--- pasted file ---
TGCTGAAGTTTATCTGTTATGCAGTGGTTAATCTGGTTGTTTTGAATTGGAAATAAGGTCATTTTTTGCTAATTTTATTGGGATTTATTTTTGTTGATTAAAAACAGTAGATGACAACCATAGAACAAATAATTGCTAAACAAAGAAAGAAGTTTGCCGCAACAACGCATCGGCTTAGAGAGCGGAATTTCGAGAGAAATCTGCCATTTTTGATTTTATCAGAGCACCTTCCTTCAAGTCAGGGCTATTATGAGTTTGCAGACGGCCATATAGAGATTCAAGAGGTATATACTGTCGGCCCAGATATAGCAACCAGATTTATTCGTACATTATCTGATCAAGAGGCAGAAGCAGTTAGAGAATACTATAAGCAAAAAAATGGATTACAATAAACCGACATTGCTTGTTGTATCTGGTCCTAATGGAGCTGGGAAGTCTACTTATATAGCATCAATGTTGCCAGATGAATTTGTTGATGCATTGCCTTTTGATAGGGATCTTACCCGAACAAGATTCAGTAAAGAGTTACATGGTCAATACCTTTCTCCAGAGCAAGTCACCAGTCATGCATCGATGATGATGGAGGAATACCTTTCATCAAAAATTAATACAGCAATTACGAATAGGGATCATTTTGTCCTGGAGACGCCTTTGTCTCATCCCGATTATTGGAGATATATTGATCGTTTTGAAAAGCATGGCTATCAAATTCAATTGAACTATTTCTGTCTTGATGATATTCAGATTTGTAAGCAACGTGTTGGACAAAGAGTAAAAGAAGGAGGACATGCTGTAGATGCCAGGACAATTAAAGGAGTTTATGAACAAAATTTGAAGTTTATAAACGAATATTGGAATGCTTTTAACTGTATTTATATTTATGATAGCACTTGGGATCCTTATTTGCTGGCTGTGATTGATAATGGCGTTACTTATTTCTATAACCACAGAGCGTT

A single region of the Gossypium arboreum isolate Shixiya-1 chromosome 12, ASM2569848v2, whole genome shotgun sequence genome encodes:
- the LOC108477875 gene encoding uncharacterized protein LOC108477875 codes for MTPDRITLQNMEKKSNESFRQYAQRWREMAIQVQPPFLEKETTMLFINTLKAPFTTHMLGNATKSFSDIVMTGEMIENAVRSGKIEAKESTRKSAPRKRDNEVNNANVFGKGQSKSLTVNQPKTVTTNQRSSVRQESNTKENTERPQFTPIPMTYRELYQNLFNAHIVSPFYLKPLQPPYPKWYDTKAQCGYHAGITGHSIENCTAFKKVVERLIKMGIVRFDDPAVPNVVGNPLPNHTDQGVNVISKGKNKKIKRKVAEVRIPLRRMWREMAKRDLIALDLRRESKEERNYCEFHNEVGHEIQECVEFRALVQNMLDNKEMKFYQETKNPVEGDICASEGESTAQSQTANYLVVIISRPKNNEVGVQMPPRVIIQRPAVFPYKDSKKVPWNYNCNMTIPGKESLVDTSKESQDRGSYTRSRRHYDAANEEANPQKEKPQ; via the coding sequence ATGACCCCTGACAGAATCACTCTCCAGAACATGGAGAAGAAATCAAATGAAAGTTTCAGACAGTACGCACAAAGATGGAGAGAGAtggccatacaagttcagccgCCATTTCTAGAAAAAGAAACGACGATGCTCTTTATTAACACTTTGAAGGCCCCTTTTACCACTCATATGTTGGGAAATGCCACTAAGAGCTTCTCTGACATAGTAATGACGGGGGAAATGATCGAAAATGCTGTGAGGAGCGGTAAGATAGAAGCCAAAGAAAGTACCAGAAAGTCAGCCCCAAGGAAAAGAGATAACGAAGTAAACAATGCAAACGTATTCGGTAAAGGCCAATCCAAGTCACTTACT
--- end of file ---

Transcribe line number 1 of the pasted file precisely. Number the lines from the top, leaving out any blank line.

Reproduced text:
TGCTGAAGTTTATCTGTTATGCAGTGGTTAATCTGGTTGTTTTGAATTGGAAATAAGGTCATTTTTTGCTAATTTTATTGGGATTTATTTTTGTTGATTAAAAACAGTAGATGACAACCATAGAACAAATAATTGCTAAACAAAGAAAGAAGTTTGCCGCAACAACGCATCGGCTTAGAGAGCGGAATTTCGAGAGAAATCTGCCATTTTTGATTTTATCAGAGCACCTTCCTTCAAGTCAGGGCTATTATGAGTTTGCAGACGGCCATATAGAGATTCAAGAGGTATATACTGTCGGCCCAGATATAGCAACCAGATTTATTCGTACATTATCTGATCAAGAGGCAGAAGCAGTTAGAGAATACTATAAGCAAAAAAATGGATTACAATAAACCGACATTGCTTGTTGTATCTGGTCCTAATGGAGCTGGGAAGTCTACTTATATAGCATCAATGTTGCCAGATGAATTTGTTGATGCATTGCCTTTTGATAGGGATCTTACCCGAACAAGATTCAGTAAAGAGTTACATGGTCAATACCTTTCTCCAGAGCAAGTCACCAGTCATGCATCGATGATGATGGAGGAATACCTTTCATCAAAAATTAATACAGCAATTACGAATAGGGATCATTTTGTCCTGGAGACGCCTTTGTCTCATCCCGATTATTGGAGATATATTGATCGTTTTGAAAAGCATGGCTATCAAATTCAATTGAACTATTTCTGTCTTGATGATATTCAGATTTGTAAGCAACGTGTTGGACAAAGAGTAAAAGAAGGAGGACATGCTGTAGATGCCAGGACAATTAAAGGAGTTTATGAACAAAATTTGAAGTTTATAAACGAATATTGGAATGCTTTTAACTGTATTTATATTTATGATAGCACTTGGGATCCTTATTTGCTGGCTGTGATTGATAATGGCGTTACTTATTTCTATAACCACAGAGCGTT